Where is Jessica Hyde? If those words mean nothing to you then I have some excellent news. If not, then…
‘Pshaw!’ That was my first reaction to news of the BBC’s new ten-part Sunday night adaptation of The Three Musketeers.…
As a new production of Twelve Angry Men opens in the West End, Robert Gore-Langton names his favourite courtroom dramas
The thing that always used to bother me about M*A*S*H as a child was the lack of combat. You’d see…
A chronicle of three young actors desperate to forge careers in the acting profession sounds like a dangerously familiar proposition.
In the good old days, when Hackney still had a proper swimming pool, I used to do lengths every morning with an old boy called Bob.
The pedants who say fly-on-the-wall documentaries are cheap, meaningless television could not be more wrong. They are the postmodernist answer to David Attenborough, the Life on Earth de nos jours. Anyone who doubts this should watch My Big Fat Gypsy Wedding on Channel 4 (Tuesdays, 9 p.m. and, if missed, on 4oD).
Sky’s new channel, Atlantic, kicked off this week with two big shows: Boardwalk Empire, which is set in 1920 and is about gangsters, and Blue Bloods, which is set in the modern day and is about a family of New York law enforcers.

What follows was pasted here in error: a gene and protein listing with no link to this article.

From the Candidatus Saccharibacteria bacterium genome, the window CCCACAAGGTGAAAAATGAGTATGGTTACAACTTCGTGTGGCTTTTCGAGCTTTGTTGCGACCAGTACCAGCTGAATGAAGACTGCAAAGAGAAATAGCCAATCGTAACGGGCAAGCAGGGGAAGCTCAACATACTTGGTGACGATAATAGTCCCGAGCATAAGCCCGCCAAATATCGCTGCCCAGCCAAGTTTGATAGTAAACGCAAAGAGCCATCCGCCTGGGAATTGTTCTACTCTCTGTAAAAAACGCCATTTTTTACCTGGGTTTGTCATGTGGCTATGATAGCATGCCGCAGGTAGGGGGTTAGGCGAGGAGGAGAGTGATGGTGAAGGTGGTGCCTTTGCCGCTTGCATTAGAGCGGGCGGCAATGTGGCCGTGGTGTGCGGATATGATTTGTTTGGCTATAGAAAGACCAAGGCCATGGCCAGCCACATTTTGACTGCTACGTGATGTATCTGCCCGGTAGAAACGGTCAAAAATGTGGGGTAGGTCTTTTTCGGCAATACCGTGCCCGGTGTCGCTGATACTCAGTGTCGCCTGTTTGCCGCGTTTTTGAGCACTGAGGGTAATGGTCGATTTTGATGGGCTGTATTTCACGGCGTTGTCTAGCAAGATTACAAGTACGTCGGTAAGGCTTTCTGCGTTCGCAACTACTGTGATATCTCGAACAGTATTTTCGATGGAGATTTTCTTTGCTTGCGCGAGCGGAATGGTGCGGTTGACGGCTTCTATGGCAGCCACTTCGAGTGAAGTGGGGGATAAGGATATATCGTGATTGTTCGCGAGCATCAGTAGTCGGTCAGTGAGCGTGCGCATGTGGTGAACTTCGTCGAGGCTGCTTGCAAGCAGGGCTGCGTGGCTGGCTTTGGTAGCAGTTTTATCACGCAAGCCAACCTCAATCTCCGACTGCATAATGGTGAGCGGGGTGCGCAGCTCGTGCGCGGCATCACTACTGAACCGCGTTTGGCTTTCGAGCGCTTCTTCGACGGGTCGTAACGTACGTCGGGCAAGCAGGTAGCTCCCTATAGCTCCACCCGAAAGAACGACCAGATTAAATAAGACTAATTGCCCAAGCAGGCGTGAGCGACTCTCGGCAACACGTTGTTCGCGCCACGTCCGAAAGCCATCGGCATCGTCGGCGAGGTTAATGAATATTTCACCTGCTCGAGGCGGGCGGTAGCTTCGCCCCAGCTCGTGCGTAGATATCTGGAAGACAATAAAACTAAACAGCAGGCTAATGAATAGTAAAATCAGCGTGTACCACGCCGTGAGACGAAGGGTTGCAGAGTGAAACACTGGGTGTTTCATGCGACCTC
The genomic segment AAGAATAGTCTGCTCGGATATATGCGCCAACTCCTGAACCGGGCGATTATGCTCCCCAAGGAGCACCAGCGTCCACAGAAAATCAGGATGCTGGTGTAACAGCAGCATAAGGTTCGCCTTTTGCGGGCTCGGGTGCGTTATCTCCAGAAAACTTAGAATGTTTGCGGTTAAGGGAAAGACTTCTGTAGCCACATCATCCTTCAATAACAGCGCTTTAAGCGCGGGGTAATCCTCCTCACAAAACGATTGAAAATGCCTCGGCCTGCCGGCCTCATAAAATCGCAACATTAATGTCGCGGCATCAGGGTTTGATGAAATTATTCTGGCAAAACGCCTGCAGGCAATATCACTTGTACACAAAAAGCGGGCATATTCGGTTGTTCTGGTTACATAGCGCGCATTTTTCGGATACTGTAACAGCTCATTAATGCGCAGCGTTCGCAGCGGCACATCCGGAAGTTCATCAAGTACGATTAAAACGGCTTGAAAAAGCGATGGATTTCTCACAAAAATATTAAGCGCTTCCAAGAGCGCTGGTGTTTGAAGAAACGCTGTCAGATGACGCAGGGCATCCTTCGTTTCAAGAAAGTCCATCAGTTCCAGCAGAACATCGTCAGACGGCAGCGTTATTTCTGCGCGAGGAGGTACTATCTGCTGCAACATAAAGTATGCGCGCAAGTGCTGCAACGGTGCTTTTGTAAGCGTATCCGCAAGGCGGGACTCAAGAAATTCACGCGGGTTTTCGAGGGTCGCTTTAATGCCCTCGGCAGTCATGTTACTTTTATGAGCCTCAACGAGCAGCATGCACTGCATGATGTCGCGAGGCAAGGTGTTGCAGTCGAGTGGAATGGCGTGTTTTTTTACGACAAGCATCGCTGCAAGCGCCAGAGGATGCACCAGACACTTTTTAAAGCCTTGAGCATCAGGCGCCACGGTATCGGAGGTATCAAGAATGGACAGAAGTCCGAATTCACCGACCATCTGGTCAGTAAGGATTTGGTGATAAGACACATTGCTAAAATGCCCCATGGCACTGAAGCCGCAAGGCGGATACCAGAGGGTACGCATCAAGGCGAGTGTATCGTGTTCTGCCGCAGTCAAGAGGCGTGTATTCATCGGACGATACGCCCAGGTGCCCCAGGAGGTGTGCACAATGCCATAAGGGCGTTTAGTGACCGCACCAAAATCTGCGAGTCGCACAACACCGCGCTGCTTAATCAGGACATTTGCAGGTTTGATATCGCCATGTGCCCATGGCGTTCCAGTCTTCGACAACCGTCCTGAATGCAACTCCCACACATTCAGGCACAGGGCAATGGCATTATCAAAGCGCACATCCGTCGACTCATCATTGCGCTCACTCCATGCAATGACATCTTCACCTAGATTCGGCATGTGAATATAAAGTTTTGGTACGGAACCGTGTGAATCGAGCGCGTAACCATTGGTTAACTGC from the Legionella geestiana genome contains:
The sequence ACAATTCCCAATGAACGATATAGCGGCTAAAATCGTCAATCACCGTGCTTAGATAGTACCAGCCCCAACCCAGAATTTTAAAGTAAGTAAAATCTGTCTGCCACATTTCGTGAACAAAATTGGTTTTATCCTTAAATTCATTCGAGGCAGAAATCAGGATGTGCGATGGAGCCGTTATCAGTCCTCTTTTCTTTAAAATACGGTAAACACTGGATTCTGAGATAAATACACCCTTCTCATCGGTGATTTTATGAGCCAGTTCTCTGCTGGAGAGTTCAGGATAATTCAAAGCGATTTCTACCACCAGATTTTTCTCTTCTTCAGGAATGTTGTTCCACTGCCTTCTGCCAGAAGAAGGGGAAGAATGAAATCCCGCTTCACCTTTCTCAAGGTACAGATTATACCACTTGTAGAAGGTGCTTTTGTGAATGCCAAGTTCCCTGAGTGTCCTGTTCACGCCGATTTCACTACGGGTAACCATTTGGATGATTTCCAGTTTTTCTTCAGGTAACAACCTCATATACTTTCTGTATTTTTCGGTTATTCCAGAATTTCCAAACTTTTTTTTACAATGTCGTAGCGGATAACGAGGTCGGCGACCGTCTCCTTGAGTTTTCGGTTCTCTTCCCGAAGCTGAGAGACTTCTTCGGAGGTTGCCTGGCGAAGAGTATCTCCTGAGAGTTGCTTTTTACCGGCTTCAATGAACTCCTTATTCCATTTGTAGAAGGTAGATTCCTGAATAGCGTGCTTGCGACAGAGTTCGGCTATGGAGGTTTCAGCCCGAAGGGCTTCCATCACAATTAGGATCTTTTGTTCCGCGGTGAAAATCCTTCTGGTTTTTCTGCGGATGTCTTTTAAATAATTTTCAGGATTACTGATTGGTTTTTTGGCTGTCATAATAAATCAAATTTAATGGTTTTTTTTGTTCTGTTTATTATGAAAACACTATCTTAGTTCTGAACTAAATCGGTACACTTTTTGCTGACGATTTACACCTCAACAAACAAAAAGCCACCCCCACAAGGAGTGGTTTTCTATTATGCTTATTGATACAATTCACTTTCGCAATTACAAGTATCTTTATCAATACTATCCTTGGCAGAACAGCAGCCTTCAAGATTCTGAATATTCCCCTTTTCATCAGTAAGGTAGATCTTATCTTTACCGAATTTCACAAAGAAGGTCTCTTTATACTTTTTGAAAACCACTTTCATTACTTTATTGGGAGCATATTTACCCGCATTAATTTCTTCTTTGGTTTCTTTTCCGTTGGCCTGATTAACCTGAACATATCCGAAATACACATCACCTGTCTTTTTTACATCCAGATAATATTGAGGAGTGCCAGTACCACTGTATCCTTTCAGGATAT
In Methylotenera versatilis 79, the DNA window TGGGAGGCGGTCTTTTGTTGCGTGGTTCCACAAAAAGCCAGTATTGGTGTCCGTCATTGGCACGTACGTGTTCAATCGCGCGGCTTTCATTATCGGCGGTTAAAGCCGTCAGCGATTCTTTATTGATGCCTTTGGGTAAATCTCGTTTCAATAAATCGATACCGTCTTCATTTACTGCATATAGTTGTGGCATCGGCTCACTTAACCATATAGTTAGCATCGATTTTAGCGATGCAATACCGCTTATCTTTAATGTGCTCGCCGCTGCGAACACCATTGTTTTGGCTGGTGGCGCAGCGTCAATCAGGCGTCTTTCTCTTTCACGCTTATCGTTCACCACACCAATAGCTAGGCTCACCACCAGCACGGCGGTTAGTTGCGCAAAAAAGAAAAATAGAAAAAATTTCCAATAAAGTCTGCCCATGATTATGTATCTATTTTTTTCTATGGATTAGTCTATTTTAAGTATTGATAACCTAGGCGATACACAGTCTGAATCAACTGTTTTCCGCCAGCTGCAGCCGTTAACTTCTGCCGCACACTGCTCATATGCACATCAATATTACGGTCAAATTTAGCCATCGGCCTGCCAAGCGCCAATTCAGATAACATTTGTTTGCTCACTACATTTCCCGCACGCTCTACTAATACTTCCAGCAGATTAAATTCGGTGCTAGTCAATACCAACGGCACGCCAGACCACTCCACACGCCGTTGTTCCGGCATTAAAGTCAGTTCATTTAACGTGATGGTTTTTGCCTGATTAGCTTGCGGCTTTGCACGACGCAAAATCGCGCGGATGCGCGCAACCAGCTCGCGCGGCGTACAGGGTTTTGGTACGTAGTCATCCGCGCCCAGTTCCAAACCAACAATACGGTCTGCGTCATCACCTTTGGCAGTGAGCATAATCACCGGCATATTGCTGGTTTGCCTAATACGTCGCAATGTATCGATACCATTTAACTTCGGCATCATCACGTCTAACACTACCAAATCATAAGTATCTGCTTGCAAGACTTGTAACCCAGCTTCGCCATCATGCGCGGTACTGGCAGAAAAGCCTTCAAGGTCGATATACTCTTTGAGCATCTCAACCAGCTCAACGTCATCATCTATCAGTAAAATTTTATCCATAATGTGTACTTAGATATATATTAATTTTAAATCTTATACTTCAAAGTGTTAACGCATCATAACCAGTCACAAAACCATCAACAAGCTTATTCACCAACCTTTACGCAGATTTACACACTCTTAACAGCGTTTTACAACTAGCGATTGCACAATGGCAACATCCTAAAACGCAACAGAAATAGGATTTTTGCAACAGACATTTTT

Just before Christmas, a TV production company asked whether I might be interested in appearing in a zappy new live and topical political series they were soon to launch on Channel 4.
Horizon (BBC2, Monday) asked, ‘What is reality?’ and didn’t really have an answer.
‘I want everyone to be as angry as I am,’ says Hugh Fearnley-Whittingstall, and I hope he succeeds for the thing that makes him so angry is one of the things that makes me most angry, too: the senseless eradication of the world’s fish stocks.
The Radio Times now lists 72 channels, and that’s not all of them.
The most watched programme on British television this year was the special live edition of EastEnders, broadcast in February to mark the soap’s 25th anniversary.
I love statistics.
It told the story of two best mates, Frankie and Peter, serving in an unidentified northern regiment in Afghanistan where Peter quickly discovers he can’t cope under fire — and as a punishment is made the unit’s ‘camp bitch’ by the sadistic Lance Corporal Buckley (Mackenzie Crook).
I’m writing this near Ludlow, a town which has miraculously kept its centre.
When my brother and I were teenagers growing up in the arse end of nowheresville — Bromsgrove to its friend — we were mainly looked after by Nanny VHS.
The Song of Lunch (BBC2) was a rum old go. Christopher Reid’s poem, about a publisher half-hoping to rekindle a past love affair over an Italian meal, was read out by Alan Rickman, who acted the publisher and recreated the lines on film.